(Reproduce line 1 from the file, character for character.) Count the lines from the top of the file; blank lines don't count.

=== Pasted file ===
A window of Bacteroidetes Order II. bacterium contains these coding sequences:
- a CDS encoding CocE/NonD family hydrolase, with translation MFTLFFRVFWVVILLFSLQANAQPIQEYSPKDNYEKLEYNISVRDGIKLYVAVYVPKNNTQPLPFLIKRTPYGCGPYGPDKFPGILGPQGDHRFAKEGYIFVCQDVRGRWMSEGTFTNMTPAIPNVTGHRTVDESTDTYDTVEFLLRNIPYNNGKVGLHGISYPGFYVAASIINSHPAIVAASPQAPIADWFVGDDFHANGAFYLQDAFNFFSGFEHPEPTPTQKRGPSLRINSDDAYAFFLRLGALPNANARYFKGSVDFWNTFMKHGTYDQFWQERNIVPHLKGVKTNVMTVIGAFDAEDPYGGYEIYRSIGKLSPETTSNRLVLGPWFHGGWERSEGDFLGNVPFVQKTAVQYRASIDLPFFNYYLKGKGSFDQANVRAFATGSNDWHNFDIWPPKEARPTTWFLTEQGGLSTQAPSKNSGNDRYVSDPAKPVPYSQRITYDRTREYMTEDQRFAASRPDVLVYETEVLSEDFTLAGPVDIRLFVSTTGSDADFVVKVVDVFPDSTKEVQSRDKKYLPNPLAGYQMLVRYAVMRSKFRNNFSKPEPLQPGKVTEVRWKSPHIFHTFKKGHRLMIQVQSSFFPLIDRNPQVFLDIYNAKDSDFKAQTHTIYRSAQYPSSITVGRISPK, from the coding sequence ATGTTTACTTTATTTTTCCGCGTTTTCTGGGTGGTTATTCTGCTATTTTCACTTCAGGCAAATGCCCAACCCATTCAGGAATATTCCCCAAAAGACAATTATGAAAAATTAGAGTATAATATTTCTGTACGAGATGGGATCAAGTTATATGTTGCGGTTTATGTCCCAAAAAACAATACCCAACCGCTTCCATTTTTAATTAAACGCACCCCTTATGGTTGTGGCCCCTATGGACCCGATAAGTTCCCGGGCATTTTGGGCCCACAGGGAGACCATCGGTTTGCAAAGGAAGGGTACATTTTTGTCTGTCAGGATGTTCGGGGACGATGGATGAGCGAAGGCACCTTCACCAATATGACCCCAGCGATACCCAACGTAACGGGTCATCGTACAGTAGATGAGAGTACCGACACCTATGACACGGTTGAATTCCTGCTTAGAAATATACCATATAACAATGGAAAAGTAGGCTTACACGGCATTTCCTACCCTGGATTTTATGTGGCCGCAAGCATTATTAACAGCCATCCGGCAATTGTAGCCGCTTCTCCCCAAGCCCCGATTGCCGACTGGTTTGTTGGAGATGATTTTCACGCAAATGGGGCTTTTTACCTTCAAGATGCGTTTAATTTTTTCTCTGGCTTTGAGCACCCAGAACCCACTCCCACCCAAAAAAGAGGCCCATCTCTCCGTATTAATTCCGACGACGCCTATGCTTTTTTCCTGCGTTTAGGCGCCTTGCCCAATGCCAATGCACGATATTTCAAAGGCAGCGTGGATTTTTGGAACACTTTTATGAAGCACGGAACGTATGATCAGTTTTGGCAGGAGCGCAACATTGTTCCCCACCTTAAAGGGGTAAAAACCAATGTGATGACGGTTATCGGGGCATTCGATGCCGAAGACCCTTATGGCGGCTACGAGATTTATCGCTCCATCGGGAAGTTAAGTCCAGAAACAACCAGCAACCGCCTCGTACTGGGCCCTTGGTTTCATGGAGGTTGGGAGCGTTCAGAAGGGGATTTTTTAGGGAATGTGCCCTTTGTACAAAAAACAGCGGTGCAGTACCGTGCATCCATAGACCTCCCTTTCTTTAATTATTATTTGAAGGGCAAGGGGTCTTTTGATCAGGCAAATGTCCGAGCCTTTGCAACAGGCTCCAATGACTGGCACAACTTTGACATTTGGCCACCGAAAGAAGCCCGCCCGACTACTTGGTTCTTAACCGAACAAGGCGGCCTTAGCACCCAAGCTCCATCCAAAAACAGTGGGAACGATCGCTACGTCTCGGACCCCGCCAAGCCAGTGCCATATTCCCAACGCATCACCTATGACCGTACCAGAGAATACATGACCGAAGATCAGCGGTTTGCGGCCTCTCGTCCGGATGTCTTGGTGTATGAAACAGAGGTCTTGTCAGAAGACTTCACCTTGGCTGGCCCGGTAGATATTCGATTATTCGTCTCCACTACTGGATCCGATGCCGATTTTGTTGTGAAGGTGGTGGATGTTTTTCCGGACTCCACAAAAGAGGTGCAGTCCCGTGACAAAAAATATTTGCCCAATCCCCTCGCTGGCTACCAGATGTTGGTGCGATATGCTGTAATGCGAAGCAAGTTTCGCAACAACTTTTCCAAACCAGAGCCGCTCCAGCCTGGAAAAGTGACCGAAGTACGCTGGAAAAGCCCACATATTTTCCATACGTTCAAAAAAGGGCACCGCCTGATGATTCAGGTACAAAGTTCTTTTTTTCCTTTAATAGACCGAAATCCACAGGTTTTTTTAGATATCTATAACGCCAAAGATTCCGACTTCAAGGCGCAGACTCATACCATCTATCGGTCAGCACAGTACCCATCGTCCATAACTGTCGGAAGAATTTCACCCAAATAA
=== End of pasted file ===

A window of Bacteroidetes Order II. bacterium contains these coding sequences: